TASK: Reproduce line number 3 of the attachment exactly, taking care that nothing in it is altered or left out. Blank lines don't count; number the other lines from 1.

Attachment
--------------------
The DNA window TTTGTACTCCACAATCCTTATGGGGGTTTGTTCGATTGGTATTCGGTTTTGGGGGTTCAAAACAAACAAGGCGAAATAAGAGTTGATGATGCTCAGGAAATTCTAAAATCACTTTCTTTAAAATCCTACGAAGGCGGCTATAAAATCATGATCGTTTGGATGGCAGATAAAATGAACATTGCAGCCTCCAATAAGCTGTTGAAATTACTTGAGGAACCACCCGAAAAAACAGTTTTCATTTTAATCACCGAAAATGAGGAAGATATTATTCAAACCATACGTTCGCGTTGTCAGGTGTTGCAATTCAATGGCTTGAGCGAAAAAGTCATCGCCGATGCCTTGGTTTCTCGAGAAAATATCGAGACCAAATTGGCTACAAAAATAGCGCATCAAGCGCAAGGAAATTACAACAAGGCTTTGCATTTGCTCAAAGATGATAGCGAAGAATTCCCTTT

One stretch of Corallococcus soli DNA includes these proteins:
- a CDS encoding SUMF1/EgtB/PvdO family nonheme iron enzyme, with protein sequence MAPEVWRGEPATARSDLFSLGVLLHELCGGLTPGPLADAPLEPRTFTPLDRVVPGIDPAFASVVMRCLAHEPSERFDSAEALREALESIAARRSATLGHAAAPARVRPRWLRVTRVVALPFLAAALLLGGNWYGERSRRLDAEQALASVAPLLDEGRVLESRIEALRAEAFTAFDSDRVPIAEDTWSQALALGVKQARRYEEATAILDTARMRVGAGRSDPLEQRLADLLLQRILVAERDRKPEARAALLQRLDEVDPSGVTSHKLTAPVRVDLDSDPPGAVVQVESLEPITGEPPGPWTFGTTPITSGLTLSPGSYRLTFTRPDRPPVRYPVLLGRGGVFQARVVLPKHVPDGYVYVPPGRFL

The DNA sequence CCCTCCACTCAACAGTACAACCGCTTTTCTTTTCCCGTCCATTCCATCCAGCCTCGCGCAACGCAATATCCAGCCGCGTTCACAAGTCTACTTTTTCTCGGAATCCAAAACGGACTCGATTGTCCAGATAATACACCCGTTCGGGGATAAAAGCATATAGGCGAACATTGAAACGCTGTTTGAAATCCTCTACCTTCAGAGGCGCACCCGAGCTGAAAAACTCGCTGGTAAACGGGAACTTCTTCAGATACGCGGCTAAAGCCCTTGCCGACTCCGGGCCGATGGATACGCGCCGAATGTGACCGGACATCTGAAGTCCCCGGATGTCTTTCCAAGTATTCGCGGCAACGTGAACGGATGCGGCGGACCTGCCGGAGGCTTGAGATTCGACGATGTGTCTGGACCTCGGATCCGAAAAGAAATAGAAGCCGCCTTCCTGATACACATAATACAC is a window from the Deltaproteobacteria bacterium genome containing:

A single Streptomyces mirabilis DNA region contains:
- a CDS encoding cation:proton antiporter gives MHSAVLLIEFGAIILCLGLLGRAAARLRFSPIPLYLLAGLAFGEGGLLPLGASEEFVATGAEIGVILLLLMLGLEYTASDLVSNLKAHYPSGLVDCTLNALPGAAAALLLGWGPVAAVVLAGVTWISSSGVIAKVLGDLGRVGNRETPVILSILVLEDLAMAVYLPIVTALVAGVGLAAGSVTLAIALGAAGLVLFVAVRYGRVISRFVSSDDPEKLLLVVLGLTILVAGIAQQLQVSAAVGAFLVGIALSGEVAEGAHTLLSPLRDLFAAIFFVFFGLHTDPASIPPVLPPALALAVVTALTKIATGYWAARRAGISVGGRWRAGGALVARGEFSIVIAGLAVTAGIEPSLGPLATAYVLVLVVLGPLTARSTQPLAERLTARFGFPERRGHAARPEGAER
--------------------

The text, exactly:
- a CDS encoding SUMF1/EgtB/PvdO family nonheme iron enzyme, with protein sequence MAPEVWRGEPATARSDLFSLGVLLHELCGGLTPGPLADAPLEPRTFTPLDRVVPGIDPAFASVVMRCLAHEPSERFDSAEALREALESIAARRSATLGHAAAPARVRPRWLRVTRVVALPFLAAALLLGGNWYGERSRRLDAEQALASVAPLLDEGRVLESRIEALRAEAFTAFDSDRVPIAEDTWSQALALGVKQARRYEEATAILDTARMRVGAGRSDPLEQRLADLLLQRILVAERDRKPEARAALLQRLDEVDPSGVTSHKLTAPVRVDLDSDPPGAVVQVESLEPITGEPPGPWTFGTTPITSGLTLSPGSYRLTFTRPDRPPVRYPVLLGRGGVFQARVVLPKHVPDGYVYVPPGRFL